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Improving clinical practice and service delivery
P140 Setting up a young person's contraception and sexual health (CaSH) service in a semi-rural GP practice—the first year
  1. O Hum
  1. School Hill Surgery, Lewes, UK

Abstract

Background The National Strategy for Sexual Health and HIV talks about improving access to genito-urinary medicine (GUM) services by providing Level 2 services in other settings, including primary care. Rural teenagers often find it hard to access GUM services due to distance and time constraints. They may also dislike consulting their own General Practitioners (GPs) due to concerns about confidentiality.

Aims/Objectives Poor access to sexual health and family planning services was noticed in our rural area. A small Level 2 service was set up within a GP practice in January 2011. It was designed in conjunction with, and widely promoted at, local schools and colleges. A walk in service, running once a week; it offers diagnosis and treatment of most STIs, registration for C card, and all forms of contraception including long acting reversible contraception (LARC). It also offers pregnancy testing, HIV testing, signposting and advice. Emergency contraception is offered at any time of the week. There are three members of staff, a GP, practice nurse and health care assistant.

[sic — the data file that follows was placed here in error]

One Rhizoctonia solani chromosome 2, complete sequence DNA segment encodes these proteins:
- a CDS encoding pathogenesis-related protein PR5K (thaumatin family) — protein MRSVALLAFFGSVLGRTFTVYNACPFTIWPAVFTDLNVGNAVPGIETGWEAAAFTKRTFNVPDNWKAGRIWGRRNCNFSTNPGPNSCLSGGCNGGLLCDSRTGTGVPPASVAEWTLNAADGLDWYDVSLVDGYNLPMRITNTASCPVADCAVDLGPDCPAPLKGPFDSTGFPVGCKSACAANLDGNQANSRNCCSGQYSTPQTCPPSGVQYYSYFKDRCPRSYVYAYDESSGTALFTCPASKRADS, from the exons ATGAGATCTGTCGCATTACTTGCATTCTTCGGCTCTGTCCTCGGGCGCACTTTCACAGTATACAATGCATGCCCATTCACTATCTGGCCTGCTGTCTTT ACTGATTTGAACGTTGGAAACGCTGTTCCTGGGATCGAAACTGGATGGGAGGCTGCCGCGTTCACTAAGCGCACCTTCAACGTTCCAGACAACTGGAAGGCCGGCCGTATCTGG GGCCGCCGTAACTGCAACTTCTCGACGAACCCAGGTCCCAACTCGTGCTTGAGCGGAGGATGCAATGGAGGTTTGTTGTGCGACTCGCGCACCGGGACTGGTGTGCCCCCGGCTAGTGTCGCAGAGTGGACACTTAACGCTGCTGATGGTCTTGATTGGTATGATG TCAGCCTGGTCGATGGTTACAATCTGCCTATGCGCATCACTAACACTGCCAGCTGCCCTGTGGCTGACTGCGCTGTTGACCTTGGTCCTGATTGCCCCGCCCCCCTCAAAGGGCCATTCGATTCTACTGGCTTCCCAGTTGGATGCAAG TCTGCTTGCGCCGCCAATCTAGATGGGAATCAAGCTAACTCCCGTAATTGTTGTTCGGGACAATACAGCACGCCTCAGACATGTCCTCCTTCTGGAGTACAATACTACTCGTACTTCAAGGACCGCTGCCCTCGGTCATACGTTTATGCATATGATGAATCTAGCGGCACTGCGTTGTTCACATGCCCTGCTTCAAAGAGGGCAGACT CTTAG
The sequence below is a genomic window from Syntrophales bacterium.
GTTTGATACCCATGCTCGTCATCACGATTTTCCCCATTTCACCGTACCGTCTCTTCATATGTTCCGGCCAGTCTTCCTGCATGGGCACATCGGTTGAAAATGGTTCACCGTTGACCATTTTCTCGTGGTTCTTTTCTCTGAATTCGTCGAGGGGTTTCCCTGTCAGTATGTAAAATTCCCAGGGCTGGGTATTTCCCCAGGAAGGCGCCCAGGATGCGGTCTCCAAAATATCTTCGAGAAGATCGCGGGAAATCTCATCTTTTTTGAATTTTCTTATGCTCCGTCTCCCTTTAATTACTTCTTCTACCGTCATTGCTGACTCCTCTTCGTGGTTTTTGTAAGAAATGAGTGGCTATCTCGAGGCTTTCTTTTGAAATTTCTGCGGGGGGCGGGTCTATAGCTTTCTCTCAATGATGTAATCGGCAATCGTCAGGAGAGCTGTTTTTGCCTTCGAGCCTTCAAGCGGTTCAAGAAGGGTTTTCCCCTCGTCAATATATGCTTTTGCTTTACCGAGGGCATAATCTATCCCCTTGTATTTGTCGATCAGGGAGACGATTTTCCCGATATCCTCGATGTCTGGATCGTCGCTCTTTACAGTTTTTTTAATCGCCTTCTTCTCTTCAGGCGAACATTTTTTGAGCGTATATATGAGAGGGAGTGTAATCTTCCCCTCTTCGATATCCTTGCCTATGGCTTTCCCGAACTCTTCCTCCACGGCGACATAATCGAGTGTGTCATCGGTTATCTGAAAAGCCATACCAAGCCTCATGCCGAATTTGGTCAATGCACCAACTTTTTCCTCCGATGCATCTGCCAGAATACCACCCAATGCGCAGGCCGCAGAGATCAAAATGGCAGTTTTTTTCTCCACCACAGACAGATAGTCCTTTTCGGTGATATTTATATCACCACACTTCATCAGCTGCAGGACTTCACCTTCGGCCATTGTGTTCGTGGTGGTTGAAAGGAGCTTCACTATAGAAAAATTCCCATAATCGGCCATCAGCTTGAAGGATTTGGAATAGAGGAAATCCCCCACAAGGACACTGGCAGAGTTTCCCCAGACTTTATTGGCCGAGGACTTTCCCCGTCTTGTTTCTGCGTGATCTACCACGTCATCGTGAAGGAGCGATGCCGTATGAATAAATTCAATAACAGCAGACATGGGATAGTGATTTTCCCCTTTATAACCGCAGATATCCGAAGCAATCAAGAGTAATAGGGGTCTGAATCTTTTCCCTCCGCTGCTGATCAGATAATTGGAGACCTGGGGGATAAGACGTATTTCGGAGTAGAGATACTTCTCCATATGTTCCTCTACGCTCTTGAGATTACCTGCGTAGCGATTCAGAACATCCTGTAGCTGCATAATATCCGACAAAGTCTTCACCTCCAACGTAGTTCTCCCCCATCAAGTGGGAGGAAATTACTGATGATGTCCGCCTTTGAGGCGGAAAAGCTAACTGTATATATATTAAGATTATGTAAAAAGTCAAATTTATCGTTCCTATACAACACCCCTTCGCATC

Results 432 patients were seen, with a median age of 17, drawn from a large geographical area. 75% were female and 20% under 16. New to follow-up ratio was 3:1. 261 chlamydia tests were offered with an 11% positivity rate. 137 young people have been registered for the C card, with a short education session, and LARC was discussed with 216 patients. 102 prescriptions for oral contraceptives were given and 23 injections of Depo Provera. 17 contraceptive implants and two coils were inserted. A patient satisfaction survey with a sample size of 38 showed high satisfaction ratings. Offering a service within the non-threatening environment of a GP surgery was approved highly, and most felt that their right to confidentiality had been upheld.

Conclusions In a semi-rural area, primary care can provide an effective, accessible and popular alternative to traditional CaSH services.

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